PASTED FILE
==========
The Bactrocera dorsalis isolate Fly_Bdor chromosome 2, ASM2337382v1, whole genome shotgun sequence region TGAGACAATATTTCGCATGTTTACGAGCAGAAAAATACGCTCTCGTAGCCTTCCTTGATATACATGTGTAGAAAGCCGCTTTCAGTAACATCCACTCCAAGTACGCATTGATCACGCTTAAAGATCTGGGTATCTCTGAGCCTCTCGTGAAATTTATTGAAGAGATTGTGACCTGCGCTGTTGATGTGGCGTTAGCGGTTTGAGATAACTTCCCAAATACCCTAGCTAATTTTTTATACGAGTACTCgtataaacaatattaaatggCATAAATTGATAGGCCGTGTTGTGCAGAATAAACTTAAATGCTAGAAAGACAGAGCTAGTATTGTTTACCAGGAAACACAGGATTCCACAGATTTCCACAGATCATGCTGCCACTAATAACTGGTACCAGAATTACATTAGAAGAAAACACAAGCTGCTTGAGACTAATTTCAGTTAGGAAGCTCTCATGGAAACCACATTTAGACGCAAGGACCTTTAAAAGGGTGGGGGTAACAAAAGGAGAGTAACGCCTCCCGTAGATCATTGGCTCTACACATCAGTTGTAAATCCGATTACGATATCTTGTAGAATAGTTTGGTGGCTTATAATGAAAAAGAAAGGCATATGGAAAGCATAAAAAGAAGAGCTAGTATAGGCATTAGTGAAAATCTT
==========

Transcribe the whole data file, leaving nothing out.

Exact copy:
The Bactrocera dorsalis isolate Fly_Bdor chromosome 2, ASM2337382v1, whole genome shotgun sequence region TGAGACAATATTTCGCATGTTTACGAGCAGAAAAATACGCTCTCGTAGCCTTCCTTGATATACATGTGTAGAAAGCCGCTTTCAGTAACATCCACTCCAAGTACGCATTGATCACGCTTAAAGATCTGGGTATCTCTGAGCCTCTCGTGAAATTTATTGAAGAGATTGTGACCTGCGCTGTTGATGTGGCGTTAGCGGTTTGAGATAACTTCCCAAATACCCTAGCTAATTTTTTATACGAGTACTCgtataaacaatattaaatggCATAAATTGATAGGCCGTGTTGTGCAGAATAAACTTAAATGCTAGAAAGACAGAGCTAGTATTGTTTACCAGGAAACACAGGATTCCACAGATTTCCACAGATCATGCTGCCACTAATAACTGGTACCAGAATTACATTAGAAGAAAACACAAGCTGCTTGAGACTAATTTCAGTTAGGAAGCTCTCATGGAAACCACATTTAGACGCAAGGACCTTTAAAAGGGTGGGGGTAACAAAAGGAGAGTAACGCCTCCCGTAGATCATTGGCTCTACACATCAGTTGTAAATCCGATTACGATATCTTGTAGAATAGTTTGGTGGCTTATAATGAAAAAGAAAGGCATATGGAAAGCATAAAAAGAAGAGCTAGTATAGGCATTAGTGAAAATCTT